So it all depends on what you include. And things are further complicated when you factor in a business’ geographical scope and the booking centres it uses. Not to mention the double and triple counting of assets in some financial institutions’ reporting.
What it all means
IAMs gave many explanations for shuttering their business. Some cited financial reasons, saying they would remain below the threshold for professional activity; some said their business model wasn’t right, in terms of profit margins, client type, countries covered, etc.; and others said they were transitioning into retirement. The truth is that it will be hard for any IAM to keep working without a licence.
In response, some former IAMs have decided to join a competitor, perhaps as a business introducer, but there are almost no cases of IAMs returning to work for a bank. And while there have also been some high-value mergers and other consolidations, the actual number of transactions has been low (a few dozen that we know of).
Portfolio managers can decide to simply provide advisory services, in which case they must notify one of the three registries of asset management advisors. If they do that, there can no longer be a discretionary management agreement and the end client will have to place their market orders directly with the custodian bank. This might not be the best option in the long run, however, as banks are not big fans of execution only agreements.
Under an advisory arrangement, the end client has to create an investor profile with the custodian bank, which will not be familiar with the content of the discretionary management agreement the client previously had with their IAM. Will these private clients remain under the bank’s IAM department, or will they be moved to the private banking team? A shift to private banking could be an appealing option for IAMs looking to set themselves up as business introducers.
The ongoing applications will likely take several more months to process, and 2023 will be a year of transition in many ways.
IAMs will have to keep the business structures outlined in their applications going, get used to reporting any strategic changes, and finish updating their directives on such things as money laundering.
Prudential reviews and audits will begin already in 2023 for financial years ending before December 2022, and in 2024 for the 2022 and 2023 financial years. The pace and depth of that work will become clearer as we move forward.
IAMs may also decide to outsource tasks like compliance, IT and risk management.
It will be interesting to see to what extent the work of traditional private banks and IAMs will overlap on that front. Several areas in which this might happen spring to mind:
- compliance with cross-border requirements, which in the past were applied in very different ways by different financial players;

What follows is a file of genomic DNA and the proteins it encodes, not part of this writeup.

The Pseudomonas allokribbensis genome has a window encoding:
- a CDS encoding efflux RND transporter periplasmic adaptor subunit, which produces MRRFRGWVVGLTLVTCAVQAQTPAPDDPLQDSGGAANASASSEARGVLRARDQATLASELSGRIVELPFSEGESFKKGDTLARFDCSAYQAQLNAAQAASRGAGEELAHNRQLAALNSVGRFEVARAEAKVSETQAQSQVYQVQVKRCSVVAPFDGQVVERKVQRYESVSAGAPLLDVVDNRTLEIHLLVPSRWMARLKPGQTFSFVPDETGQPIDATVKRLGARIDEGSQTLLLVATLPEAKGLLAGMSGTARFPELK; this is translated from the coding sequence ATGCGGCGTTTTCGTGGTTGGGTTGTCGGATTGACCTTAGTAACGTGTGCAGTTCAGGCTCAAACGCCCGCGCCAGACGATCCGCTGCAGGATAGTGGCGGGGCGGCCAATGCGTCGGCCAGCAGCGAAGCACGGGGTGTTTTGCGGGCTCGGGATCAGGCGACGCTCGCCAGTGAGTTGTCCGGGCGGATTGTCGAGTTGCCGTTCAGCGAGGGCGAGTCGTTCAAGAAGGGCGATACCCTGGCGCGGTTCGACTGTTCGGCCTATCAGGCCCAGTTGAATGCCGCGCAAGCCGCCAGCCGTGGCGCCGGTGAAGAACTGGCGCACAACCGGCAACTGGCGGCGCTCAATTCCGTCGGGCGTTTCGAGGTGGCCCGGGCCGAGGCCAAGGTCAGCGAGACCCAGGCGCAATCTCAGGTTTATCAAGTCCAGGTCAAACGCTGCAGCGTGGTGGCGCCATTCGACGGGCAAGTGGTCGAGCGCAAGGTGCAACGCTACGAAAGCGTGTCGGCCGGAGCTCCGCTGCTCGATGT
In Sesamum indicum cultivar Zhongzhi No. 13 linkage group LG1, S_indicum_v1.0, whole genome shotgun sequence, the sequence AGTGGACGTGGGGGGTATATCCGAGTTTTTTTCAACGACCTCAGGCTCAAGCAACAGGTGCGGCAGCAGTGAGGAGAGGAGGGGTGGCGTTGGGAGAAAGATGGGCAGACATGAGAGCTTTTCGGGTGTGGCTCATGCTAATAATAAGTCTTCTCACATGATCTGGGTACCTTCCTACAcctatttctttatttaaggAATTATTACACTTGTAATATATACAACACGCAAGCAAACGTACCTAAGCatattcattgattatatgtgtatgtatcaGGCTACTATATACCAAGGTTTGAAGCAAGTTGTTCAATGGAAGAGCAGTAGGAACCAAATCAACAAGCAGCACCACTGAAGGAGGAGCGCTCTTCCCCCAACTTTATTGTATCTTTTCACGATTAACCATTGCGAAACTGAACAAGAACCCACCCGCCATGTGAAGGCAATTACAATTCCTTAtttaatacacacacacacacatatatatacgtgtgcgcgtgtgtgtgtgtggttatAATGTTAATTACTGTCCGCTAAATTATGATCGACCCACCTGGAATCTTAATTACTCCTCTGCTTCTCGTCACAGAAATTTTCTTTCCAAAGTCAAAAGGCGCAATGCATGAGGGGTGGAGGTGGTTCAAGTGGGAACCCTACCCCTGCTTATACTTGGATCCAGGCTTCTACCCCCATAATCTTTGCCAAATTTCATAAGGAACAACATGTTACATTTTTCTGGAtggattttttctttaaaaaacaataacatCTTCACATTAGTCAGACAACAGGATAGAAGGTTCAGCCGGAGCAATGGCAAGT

- CWMA-type training courses, which are basically compulsory within banks but had not been adopted by most IAMs;
- the ESG guidelines for discretionary management agreements, which SBA member banks will have to adopt by the end of this year. These guidelines could well mean that private clients will be inundated with an array of complex documentation and information going forward.
Lastly, from 2024 onwards, custodian banks’ onboarding processes will have to be adapted: the aim will be to avoid any unnecessary duplication of the work already being done by FINMA, and for custodians to focus their IAM monitoring on accounts held with them.
What does the future hold for IAMs?
The end of self-regulation for IAMs is good news. The market needs players that are subject to demanding regulations but that also offer a diverse range of business models and management styles. The extreme performances in 2022 are a reminder of the diversity required in terms of players and products in order to meet clients’ needs.
It will be important not to pit IAMs and banks against each other, as both types of financial institution have unique and complementary services to offer. The new rules place IAMs on the same footing as other FINMA-regulated financial intermediaries. In the long run, having a diverse range of high-quality players will be a boon for Switzerland’s finance industry. Let’s hope there’s a light at the end of the current tunnel of chaos.
You can find FINMA’s communication on supervision 02/2023 here.
Head of Independant Asset ManagerslinkedInWith more than 30 years of banking and financial experience, more than half of which at the service of Independent Asset Managers, Julien Froidevaux is responsible for developing the Bank's commercial presence in this sector of activity. The holder of a PhD in Management from the University of Geneva, he also holds CFA and CWMA diplomas, as well as the ESG investment certificate from the CFA Institute. Julien Froidevaux is also a lecturer at HEC Lausanne for the Master in Finance.